To confirm the physiological relevance of our in vitro observations, we evaluated the impact of NCT-58 on tumor angiogenesis, expression of BCSC makers and tumor growth in a trastuzumab-resistant xenograft model. JIMT-1 cells (3 × 106) were orthotopically injected into the right fourth mammary fat pads of BALB/c female nude mice (n = 6, each group). The mice were treated with NCT-58 (30 mg/kg body weight, every other day) or vehicle control (1:9, DMSO:corn oil). NCT-58 administration caused a significant impediment of tumor growth (Fig. 5A) and a marked decrease in tumor weight (Fig. 5B). There were no significant differences in body weight between the groups (Fig. 5C). No histological abnormalities were observed in the lungs, liver, and kidneys after administration of NCT-58 (Fig. 5D). To examine the potential organ toxicity of NCT-58, aspartate aminotransferase (AST), alanine aminotransferase (ALT) and blood urea nitrogen (BUN) assays were performed with serum samples from the animals. No significant changes were found between the control and treatment groups, suggesting that the inhibitor does not overtly affect liver or kidney function (Fig. 5E).
The antitumor effect of NCT-58 was observed concurrently with a marked reduction in Ki-67-positive cells (Fig. 5F) and a significant increase in apoptosis as detected by TUNEL-positivity (Fig. 5G). To further evaluate the effect of NCT-58 on tumor angiogenesis, a microvessel density (MVD) assay was performed using the endothelial-specific marker CD31 . NCT-58 administration significantly reduced the number of CD31-positive vessels in both peritumoral and intratumoral areas (Fig. 5H). Consistent with in vitro observations, NCT-58 administration significantly suppressed the expression of both ICD-HER2 (Fig. 5I) and full-length HER2 (Fig. 5J).
Anti-tumor effect of NCT-58 is accompanied by the suppression of BCSC-like characteristics and downregulation of HSF-1/HSP70/HSP90
The cell surface glycoprotein CD44, as a marker of trastuzumab resistance [11, 18], is highly expressed in the plasma membrane of JIMT-1 control tumor cells. Animals receiving NCT-58 exhibited a noticeably lower level of CD44 in vivo (Fig. 6A). Furthermore, ALDH1 expression was also significantly different between the groups (Fig. 6B).
HSF-1 activity was suppressed after NCT-58 treatment, as evidenced by a significant decrease in the signal intensity of nuclear HSF-1 (Fig. 6C) as well as downregulation of its downstream client proteins HSP70 (Fig. 6D) and HSP90 (Fig. 6E).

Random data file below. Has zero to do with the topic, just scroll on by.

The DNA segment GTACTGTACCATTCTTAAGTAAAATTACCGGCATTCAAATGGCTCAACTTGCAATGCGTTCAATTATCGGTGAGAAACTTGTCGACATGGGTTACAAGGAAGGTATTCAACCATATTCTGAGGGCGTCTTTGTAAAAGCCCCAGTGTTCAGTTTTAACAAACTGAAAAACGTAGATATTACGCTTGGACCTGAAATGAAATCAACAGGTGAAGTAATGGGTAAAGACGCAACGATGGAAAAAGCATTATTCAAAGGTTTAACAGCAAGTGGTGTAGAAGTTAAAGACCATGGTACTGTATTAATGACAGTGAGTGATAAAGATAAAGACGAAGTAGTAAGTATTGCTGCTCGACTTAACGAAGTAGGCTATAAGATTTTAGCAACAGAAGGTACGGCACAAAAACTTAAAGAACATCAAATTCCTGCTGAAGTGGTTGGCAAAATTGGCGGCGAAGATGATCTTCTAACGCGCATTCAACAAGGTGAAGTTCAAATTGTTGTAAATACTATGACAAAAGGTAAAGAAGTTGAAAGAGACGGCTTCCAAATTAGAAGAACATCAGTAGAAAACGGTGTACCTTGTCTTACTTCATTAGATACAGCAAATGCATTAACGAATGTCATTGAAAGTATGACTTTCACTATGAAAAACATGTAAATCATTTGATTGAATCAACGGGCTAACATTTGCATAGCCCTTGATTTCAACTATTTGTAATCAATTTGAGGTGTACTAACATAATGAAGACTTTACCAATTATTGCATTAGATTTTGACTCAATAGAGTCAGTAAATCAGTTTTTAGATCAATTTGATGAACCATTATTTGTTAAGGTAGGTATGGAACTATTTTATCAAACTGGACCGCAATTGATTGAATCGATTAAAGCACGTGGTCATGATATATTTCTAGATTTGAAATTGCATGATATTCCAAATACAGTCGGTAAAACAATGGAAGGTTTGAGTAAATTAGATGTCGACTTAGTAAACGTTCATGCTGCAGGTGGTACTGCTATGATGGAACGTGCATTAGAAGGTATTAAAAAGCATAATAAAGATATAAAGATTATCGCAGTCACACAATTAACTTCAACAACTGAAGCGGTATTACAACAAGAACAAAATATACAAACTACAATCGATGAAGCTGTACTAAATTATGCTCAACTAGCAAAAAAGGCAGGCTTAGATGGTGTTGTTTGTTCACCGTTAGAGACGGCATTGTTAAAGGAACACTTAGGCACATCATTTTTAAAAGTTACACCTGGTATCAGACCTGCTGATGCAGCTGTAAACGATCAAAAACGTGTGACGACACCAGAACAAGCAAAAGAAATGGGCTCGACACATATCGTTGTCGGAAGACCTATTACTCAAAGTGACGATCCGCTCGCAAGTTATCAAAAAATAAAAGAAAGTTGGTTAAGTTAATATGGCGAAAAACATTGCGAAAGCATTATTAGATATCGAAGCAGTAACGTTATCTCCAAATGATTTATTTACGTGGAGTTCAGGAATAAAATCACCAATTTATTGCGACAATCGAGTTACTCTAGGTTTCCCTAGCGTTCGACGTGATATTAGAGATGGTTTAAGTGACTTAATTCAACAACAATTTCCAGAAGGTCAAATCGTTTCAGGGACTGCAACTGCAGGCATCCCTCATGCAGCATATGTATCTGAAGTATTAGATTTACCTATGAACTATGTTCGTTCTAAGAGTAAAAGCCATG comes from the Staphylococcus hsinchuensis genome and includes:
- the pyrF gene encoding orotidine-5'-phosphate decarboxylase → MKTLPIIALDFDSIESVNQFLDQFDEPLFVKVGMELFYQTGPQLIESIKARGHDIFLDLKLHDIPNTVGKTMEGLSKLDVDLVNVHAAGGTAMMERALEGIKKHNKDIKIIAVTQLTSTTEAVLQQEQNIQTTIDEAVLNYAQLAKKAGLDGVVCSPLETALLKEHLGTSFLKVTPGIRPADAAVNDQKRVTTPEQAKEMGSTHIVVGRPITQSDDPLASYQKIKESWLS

HSP90 orchestrates the activation and stability of more than 200 potential client oncoproteins . However, N-terminal inhibitors of this target have been shown to induce the HSR, representing a considerable obstacle in clinical development [26, 27].
The master transcriptional determinant HSF-1 plays a pleiotropic role not only in regulating the HSR, but also during tumorigenesis, tumor cell migration, and metastasis [36,37,38]. Clinical evidence has shown significant associations between HSF-1 and HER2 in HER2-positive breast cancer, while higher levels of nuclear HSF-1 are correlated with histologic grade, larger tumor sizes and reduced survival . HSF-1 in HER2/Neu+ transgenic mice also stimulates tumorigenesis in the mammary glands, and metastasis via the promotion of epithelial to mesenchymal transition (EMT) . Activated HSF-1 translocates to the nucleus to promote the transcription of HSPs during oncogenesis, facilitating rapid tumor cell proliferation . Meanwhile, HSP70 hinders the apoptosis pathway by interfering with the release of cytochrome c, inhibiting apoptosome complex formation and caspase activation .
Treatment with NCT-58 did not induce the HSR, as evidenced by the absence of nuclear accumulation of HSF-1 and upregulation of HSP70 expression in HER2-positive breast cancer cells. NCT-58 significantly increased apoptosis via caspase-3/caspase-7 activation, but elicited no such toxicity in non-malignant cells. Our in vivo findings show that NCT-58 administration suppresses tumor growth, concomitant with increased apoptosis and simultaneous downregulation of HSF-1/HSP70/HSP90. Meanwhile, no histological changes were seen in liver and kidney tissue sections.
Evidence suggests that trastuzumab resistance can be attributable to the existence of a subpopulation of BCSCs in HER2-positive breast cancers [42, 43]. The CD44/hyaluronan complex masks the cognate epitope, interfering with trastuzumab binding to HER2, and leading to PI3K/Akt activation and trastuzumab resistance [11, 18]. We have previously found that trastuzumab-sensitive cell lines harbor limited numbers of CD44high/CD24low cells at less than 1% , whereas trastuzumab-resistant JIMT-1 cells harbor considerably higher numbers at more than 50%, suggesting that the CD44high/CD24low phenotype is a marker of trastuzumab resistance. Trastuzumab-resistant JIMT-1 cells when treated with NCT-58 exhibited a noticeable reduction in the CD44high/CD24low population and ALDH1 activity, as well as suppression of mammosphere formation. HSP90 physically interacts with Nanog and Oct4, protecting them from ubiquitin-mediated proteasomal degradation, implying that HSP90 may contribute to BCSC self-renewal [24, 45, 46]. Elevated levels of Nanog, Oct4, and SOX2 in BCSC-enriched mammospheres were overwhelmingly abolished after NCT-58 challenge.
Emerging evidence suggests that HSF-1 plays a pivotal role in regulating the BCSC phenotype [32, 45]. The BCSC-enriched population exhibited relatively higher levels of HSF-1 in both mammospheres and ADLH1-positive cells. Highly abundant HSF-1 is believed to enhance the expression of HSPs such as HSP70 and HSP90 via HSF-1-mediated transcription, which can promote BCSC survival. In agreement with our observations, forced overexpression of HSF-1 increased mammosphere-forming ability as well as CD44, Sox2 and ALDH1 expression, and conferred drug resistance in breast cancer, while HSF-1 knockdown attenuated these phenomena [32, 47]. Further defining the role of HSF-1 in regulating the BCSC phenotype will likely provide important clues into developing effective CSC-targeted therapeutic strategies.